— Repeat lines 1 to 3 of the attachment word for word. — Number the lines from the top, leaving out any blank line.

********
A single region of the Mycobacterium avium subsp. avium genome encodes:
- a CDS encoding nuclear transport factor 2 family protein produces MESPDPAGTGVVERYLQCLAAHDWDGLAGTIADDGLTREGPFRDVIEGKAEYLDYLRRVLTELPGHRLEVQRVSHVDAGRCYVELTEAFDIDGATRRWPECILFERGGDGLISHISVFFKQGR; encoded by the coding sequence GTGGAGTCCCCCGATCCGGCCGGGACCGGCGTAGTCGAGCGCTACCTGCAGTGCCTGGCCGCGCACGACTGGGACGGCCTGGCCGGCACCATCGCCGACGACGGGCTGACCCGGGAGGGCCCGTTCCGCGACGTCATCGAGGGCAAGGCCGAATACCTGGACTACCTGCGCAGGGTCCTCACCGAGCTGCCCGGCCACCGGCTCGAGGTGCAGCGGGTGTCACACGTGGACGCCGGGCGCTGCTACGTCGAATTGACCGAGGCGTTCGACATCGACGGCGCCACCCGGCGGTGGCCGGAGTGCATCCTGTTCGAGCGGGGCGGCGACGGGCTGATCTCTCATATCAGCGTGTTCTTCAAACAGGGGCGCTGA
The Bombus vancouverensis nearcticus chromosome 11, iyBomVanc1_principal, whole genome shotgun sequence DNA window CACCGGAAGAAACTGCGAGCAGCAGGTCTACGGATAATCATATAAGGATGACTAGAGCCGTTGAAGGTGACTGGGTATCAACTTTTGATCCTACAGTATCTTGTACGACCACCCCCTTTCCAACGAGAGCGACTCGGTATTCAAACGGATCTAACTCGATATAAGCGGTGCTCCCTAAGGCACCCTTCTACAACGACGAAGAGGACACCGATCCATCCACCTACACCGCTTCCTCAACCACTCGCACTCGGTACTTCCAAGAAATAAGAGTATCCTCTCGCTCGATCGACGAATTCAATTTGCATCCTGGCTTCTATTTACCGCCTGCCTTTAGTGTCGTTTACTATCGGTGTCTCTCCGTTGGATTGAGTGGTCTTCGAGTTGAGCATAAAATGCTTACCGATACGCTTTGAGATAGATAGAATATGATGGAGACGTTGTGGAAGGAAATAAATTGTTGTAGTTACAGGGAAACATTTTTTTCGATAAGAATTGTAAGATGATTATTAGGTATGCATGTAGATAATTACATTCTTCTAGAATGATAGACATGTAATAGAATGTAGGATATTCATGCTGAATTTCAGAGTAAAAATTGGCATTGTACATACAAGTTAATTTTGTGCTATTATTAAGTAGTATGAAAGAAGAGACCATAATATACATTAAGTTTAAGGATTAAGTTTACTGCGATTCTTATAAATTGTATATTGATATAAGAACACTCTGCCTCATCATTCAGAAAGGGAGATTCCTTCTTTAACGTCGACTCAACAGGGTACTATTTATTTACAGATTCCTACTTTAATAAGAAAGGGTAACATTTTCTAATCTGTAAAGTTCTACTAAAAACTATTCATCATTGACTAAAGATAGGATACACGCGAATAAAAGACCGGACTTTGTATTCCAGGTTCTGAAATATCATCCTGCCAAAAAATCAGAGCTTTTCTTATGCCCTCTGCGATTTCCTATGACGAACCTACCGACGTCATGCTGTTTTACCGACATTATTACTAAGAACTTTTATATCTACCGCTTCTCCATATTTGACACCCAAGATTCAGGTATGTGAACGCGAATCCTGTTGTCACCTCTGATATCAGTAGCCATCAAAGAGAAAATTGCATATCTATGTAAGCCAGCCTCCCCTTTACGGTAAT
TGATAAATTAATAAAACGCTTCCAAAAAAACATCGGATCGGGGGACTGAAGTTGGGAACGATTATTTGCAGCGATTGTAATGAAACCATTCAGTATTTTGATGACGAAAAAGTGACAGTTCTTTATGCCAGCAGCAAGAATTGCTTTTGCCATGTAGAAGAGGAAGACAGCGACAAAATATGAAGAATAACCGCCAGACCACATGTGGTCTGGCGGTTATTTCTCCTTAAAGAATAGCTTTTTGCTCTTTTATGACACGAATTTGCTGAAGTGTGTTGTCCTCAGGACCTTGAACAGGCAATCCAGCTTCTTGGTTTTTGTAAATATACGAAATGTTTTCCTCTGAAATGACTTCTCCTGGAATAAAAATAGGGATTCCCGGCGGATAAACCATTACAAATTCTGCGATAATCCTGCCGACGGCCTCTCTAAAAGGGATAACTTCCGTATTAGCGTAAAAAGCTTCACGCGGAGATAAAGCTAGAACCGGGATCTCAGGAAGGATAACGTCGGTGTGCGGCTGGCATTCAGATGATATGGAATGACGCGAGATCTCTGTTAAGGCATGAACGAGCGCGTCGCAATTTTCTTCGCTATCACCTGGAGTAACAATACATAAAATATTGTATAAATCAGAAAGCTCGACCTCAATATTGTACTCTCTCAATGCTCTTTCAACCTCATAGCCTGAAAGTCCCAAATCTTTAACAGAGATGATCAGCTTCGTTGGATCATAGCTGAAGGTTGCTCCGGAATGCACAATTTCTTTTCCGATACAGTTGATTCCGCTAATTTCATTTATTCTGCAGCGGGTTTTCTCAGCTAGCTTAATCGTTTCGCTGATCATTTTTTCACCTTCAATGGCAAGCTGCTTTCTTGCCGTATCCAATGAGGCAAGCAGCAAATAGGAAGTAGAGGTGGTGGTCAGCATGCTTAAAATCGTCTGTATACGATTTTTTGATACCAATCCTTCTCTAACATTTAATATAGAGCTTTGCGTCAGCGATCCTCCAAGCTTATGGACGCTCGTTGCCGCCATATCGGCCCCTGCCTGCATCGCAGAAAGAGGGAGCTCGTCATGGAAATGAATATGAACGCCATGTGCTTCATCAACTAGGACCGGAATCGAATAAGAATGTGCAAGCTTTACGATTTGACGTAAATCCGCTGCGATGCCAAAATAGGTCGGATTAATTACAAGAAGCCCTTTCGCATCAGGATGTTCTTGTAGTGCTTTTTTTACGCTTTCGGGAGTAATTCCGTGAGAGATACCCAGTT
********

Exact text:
A single region of the Mycobacterium avium subsp. avium genome encodes:
- a CDS encoding nuclear transport factor 2 family protein produces MESPDPAGTGVVERYLQCLAAHDWDGLAGTIADDGLTREGPFRDVIEGKAEYLDYLRRVLTELPGHRLEVQRVSHVDAGRCYVELTEAFDIDGATRRWPECILFERGGDGLISHISVFFKQGR; encoded by the coding sequence GTGGAGTCCCCCGATCCGGCCGGGACCGGCGTAGTCGAGCGCTACCTGCAGTGCCTGGCCGCGCACGACTGGGACGGCCTGGCCGGCACCATCGCCGACGACGGGCTGACCCGGGAGGGCCCGTTCCGCGACGTCATCGAGGGCAAGGCCGAATACCTGGACTACCTGCGCAGGGTCCTCACCGAGCTGCCCGGCCACCGGCTCGAGGTGCAGCGGGTGTCACACGTGGACGCCGGGCGCTGCTACGTCGAATTGACCGAGGCGTTCGACATCGACGGCGCCACCCGGCGGTGGCCGGAGTGCATCCTGTTCGAGCGGGGCGGCGACGGGCTGATCTCTCATATCAGCGTGTTCTTCAAACAGGGGCGCTGA
The Bombus vancouverensis nearcticus chromosome 11, iyBomVanc1_principal, whole genome shotgun sequence DNA window CACCGGAAGAAACTGCGAGCAGCAGGTCTACGGATAATCATATAAGGATGACTAGAGCCGTTGAAGGTGACTGGGTATCAACTTTTGATCCTACAGTATCTTGTACGACCACCCCCTTTCCAACGAGAGCGACTCGGTATTCAAACGGATCTAACTCGATATAAGCGGTGCTCCCTAAGGCACCCTTCTACAACGACGAAGAGGACACCGATCCATCCACCTACACCGCTTCCTCAACCACTCGCACTCGGTACTTCCAAGAAATAAGAGTATCCTCTCGCTCGATCGACGAATTCAATTTGCATCCTGGCTTCTATTTACCGCCTGCCTTTAGTGTCGTTTACTATCGGTGTCTCTCCGTTGGATTGAGTGGTCTTCGAGTTGAGCATAAAATGCTTACCGATACGCTTTGAGATAGATAGAATATGATGGAGACGTTGTGGAAGGAAATAAATTGTTGTAGTTACAGGGAAACATTTTTTTCGATAAGAATTGTAAGATGATTATTAGGTATGCATGTAGATAATTACATTCTTCTAGAATGATAGACATGTAATAGAATGTAGGATATTCATGCTGAATTTCAGAGTAAAAATTGGCATTGTACATACAAGTTAATTTTGTGCTATTATTAAGTAGTATGAAAGAAGAGACCATAATATACATTAAGTTTAAGGATTAAGTTTACTGCGATTCTTATAAATTGTATATTGATATAAGAACACTCTGCCTCATCATTCAGAAAGGGAGATTCCTTCTTTAACGTCGACTCAACAGGGTACTATTTATTTACAGATTCCTACTTTAATAAGAAAGGGTAACATTTTCTAATCTGTAAAGTTCTACTAAAAACTATTCATCATTGACTAAAGATAGGATACACGCGAATAAAAGACCGGACTTTGTATTCCAGGTTCTGAAATATCATCCTGCCAAAAAATCAGAGCTTTTCTTATGCCCTCTGCGATTTCCTATGACGAACCTACCGACGTCATGCTGTTTTACCGACATTATTACTAAGAACTTTTATATCTACCGCTTCTCCATATTTGACACCCAAGATTCAGGTATGTGAACGCGAATCCTGTTGTCACCTCTGATATCAGTAGCCATCAAAGAGAAAATTGCATATCTATGTAAGCCAGCCTCCCCTTTACGGTAAT